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Appreciative guests

The Welcome Service helps visiting academics to feel at home however brief their visit

Freiburg, Oct 18, 2017

Appreciative guests

Foto: Jürgen Gocke

This time they might be from Japan, next time the USA, then Malaysia or Brazil, but each year the Welcome Service of the University of Freiburg receives around 200 visiting academics from all round the world. In order to help them settle in, the Welcome Service gives guests support from the start, especially with organizational aspects. And visiting academics are grateful that there is someone there to guide them through the confusion of German bureaucracy – or maybe simply to help them buy a bicycle.

Welcome to Freiburg: Annegret Schönherr and Atavi Yenke offer advice to foreign visiting academics at their office, which can be found in the Rectorate on Fahnenbergplatz. Photo: Jürgen Gocke

In Freiburg, Annegret Schönherr welcomes international guests to the university. But her work begins long before they arrive – for instance with applying for a visa or finding accommodation. Then, once the visiting academics have arrived in Freiburg, completely different questions arise, “We also help if someone wants to buy a bicycle or would like information about leisure activities in Freiburg and the region,” says Schönherr. For three years now she has provided advice and support for visiting academics. In October 2017, the Welcome Service expanded to include her colleague Atavi Yenke. Schönherr knows how important it is to have someone to call on in a foreign country. She lived abroad for several years and can empathize with the new arrivals. “I remember how difficult it was when there wasn’t just a different climate but also the language and the culture and you don’t know anything or anyone – you’re delighted to have someone to turn to.”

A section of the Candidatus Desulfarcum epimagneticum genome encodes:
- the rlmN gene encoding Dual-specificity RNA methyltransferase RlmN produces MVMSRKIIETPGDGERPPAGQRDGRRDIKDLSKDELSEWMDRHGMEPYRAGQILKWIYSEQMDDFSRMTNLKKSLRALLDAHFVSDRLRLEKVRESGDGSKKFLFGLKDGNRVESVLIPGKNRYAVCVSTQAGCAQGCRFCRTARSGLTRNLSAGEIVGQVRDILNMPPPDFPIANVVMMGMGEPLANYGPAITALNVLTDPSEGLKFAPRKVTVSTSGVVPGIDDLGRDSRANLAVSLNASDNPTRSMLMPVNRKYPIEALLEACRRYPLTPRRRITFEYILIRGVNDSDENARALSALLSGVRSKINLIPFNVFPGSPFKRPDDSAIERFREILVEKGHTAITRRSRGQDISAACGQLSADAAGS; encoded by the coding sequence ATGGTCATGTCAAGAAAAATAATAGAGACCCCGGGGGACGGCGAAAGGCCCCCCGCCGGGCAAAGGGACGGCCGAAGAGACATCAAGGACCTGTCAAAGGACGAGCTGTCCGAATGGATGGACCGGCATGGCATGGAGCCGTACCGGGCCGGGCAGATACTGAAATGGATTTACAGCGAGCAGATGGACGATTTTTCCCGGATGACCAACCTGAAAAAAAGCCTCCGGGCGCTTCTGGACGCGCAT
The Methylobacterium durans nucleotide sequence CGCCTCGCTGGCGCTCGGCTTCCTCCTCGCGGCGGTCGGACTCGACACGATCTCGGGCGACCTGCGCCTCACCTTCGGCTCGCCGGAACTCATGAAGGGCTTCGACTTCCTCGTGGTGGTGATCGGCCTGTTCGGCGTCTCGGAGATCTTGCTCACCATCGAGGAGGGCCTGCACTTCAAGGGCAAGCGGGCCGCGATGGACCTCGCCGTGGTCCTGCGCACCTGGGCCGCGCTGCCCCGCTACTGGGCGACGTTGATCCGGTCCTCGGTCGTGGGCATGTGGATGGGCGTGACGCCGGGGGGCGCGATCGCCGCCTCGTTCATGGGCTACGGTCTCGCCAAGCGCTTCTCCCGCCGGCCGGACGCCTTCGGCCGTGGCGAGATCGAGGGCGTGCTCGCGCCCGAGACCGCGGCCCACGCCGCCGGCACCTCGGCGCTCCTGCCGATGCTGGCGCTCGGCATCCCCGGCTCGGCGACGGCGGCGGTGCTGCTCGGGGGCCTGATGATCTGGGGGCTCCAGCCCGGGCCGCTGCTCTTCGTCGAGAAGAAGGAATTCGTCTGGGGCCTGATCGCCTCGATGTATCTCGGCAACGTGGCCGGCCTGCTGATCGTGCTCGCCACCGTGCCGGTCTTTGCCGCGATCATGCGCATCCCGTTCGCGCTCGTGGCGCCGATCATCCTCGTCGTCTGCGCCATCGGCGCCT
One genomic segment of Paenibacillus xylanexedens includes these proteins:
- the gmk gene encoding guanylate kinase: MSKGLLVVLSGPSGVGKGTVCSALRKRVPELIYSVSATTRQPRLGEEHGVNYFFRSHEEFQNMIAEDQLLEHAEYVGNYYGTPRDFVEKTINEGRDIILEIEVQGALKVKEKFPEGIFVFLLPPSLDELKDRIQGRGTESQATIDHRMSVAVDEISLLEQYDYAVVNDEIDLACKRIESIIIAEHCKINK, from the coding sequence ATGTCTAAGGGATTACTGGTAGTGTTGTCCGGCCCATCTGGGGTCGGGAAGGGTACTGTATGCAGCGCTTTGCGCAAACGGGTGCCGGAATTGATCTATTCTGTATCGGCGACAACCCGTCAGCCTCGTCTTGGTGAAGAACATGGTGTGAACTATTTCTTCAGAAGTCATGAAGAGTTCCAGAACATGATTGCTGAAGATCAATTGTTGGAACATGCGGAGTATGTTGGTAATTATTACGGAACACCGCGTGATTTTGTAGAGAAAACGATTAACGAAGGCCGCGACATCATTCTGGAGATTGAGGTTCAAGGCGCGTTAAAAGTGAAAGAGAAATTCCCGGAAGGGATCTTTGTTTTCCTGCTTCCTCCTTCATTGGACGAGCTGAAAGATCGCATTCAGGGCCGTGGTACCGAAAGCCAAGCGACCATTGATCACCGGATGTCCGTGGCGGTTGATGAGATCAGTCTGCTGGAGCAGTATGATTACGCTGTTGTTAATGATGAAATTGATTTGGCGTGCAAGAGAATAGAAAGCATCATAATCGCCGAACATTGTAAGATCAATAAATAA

Visiting academics are under no obligation to use the Welcome Service, but so far almost everyone has turned to them at some time for help during their stay. “Some have a good secretary, so we hardly have to give them any help, but others are completely helpless, so there we have a bit more work to do.” The visiting academics mainly express gratitude. Post-doc Mohd Firdaus from Malaysia, who has been in Freiburg since November 2016, is impressed by the work of the Welcome Service, “The staff are very competent and help you wherever they can. They were particularly helpful when I was applying for a residence permit. The support offered to us here is a tremendous help with settling in properly in Freiburg.”

A German greeting

However, guests are not just thankful for the organizational help, Schönherr reports – the human touch is also important, “They are really happy when they come to our office and see that there is someone sitting here who can explain everything to them right away.” Many send them sweet thank you messages. “You don’t expect that at all in Germany, but people from other cultures are just different – and it’s lovely.”

By contrast, there have been hardly any difficulties with cultural differences, Schönherr relates. Not everyone says “Guten Tag” and shakes hands, for example. “But I don’t expect it either,” says Schönherr. She prefers to adapt to the guests, so that they feel comfortable. “We recently had a Japanese visitor, for instance, who insisted on greeting me in ‘German’.”

Schönherr is surprised by the integration displayed by many of the visiting academics, “One visiting academic from Columbia introduced me to his newborn son together with his wife. The little boy was called Matthias, and the parents were almost a little disappointed that he couldn’t have German citizenship straight away.” That is the thrill of her job for Schönherr, “You never know who will be outside the door tomorrow.”

Jannis Behnke


Welcome Service